To Those I Love

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If I should ever leave you whom I love To go along the Silent Way, Grieve not, Nor speak of me with tears, But laugh and talk of me as if I were beside you there. ( I’d come – I’d come, could I but find a way! But would not tears and grief be barriers? ) And when you …

The Chair at the End of the Hallway of My Heart

Julie Ever After

By Richard Lee Barz Dedicated to my sister, Lucinda Clark & “Harley”   There is a chair in a hallway that is long and sits by my heart. Upon that chair there sits my pets.   Every so often the chair is empty with the passing of my pets. In these instances my soul sits on the chair grieving for …

The View from Above

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I explained to St. Peter,
I’d rather stay here,
Outside the pearly gate.
I won’t be a nuisance,
I won’t even bark,
I’ll be very patient and wait.
I’ll be here, chewing on a celestial bone,
No matter how long you may be.
I’d miss you so much, if I went in alone.
It wouldn’t be heaven for me.


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I think that there can never be a toy poodle like Shotzi.

As laid back as he could be, and tons of personality.

On Christmas Eve he passed away.

There was no joy on that day.

But I thank the Lord above, for giving me this puppy’s love.

I’m going to miss this little guy, Yes, it’s true grown men do cry.

At the rainbow bridge I hope he’ll be, Waiting patiently for me.

And in heaven we can be, together for eternity.

William C. Sedberry
Columbus, MS

Consider End-of-Life Issues for Companion Animals Before It’s Time

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Last week while working at the Humane Society of Sedona, a woman approached the counter. She looked upset, and asked “How do you know when it is time to put an animal down”? I could tell this was difficult for her. We went to my office, and I listened while she talked about her 14 year old companion, who was experiencing medical issues.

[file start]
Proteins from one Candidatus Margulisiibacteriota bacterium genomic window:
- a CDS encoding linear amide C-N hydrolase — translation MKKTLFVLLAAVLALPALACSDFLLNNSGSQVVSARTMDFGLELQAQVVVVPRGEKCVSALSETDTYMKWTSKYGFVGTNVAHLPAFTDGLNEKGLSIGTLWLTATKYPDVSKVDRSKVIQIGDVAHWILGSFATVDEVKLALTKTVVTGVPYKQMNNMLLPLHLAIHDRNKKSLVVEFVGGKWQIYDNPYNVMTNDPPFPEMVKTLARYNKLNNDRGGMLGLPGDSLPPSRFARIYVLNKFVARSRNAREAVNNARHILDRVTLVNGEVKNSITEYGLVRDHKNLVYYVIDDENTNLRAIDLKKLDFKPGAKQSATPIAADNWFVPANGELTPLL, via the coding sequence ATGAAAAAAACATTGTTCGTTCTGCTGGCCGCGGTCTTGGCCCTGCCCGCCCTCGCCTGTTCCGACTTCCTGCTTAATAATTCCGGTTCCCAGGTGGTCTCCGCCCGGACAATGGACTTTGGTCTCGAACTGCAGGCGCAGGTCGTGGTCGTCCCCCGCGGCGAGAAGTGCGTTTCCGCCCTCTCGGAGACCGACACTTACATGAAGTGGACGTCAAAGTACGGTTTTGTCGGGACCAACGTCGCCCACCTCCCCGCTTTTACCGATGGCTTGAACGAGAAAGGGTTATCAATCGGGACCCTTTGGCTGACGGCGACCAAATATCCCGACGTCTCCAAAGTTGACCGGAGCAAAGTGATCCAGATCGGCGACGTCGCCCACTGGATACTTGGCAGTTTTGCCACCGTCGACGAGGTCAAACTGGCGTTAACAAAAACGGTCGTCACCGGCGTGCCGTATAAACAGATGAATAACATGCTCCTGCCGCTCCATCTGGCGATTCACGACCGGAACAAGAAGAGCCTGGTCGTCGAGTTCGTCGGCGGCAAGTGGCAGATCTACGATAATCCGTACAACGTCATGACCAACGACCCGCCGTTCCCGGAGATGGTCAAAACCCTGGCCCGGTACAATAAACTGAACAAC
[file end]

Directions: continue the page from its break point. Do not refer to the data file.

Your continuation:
I recall writing about this in a Paw Prints column, and thought it would be appropriate to repeat it. When the time comes, we’d all like for our animal companions to die peacefully in their sleep without pain or intervention. Few animals are so lucky.

A friend of mine recently lost her best friend. She is very aware of how painful it is to face the end of a beloved pet’s life. Thinking about the unthinkable before being faced with it can make a difficult time a little bit easier.

Euthanasia is the Greek word for “easy death”. The subject is anything but easy though, and pet guardians approach it in a variety of ways. Some pet parents are opposed to euthanasia because of religious or other beliefs. Others may request euthanasia as a matter of convenience.

The latter is a disheartening occurrence and an ethical dilemma. Veterinarians, as well as shelters, may refuse to perform euthanasia when it is not medically warranted. People whose pets have lengthy or terminal illnesses struggle to make the best decision.

Can their pet be treated? If so, to what degree? Will treatment significantly extend the companion animal’s life span or improve the quality of life left? Is it time to consider euthanasia?

These guardians are aware that if their pet will never get better it may be a kindness to spare him the suffering of a lingering illness. Veterinarians realize euthanization prevents suffering at the end of life. Euthanasia can be a blessing for some animals.

It is agonizing to care for dying animals for which this option is not being considered. Despite a vet’s best effort, these pets suffer to some degree. How and when should we decide to humanely end the life of an animal we love? To avoid this decision to animals who have given us so much is selfish. The decision has to be made with the animal in mind.

It is important not to wait too long and allow the animal to be in pain. It’s a fine and difficult line to walk, and the answer and timing will be unique to each family. It a pet is in obvious distress, having difficulty breathing, untreatable arthritic pain or intractable vomiting or diarrhea, the decision is easier. Other signs of suffering can be more subtle.

Generally speaking, if a pet engages in certain activities some quality of life remains. These include interest in food and surroundings, attention to grooming, interaction with familiar people and animals and ability to eliminate without becoming soiled.

Other factors need to be considered. The end of a pet’s life can involve enormous investments of time, money and nursing care. Depending on circumstances, these burdens can put tremendous strain on a family.

Euthanasia offers a human alternative to allowing a pet to deteriorate untreated. Before you are faced with a need to make a final decision, talk with your vet about any questions you may have. He will explain the actual procedure that is used and the options in our area for taking care of the body afterwards.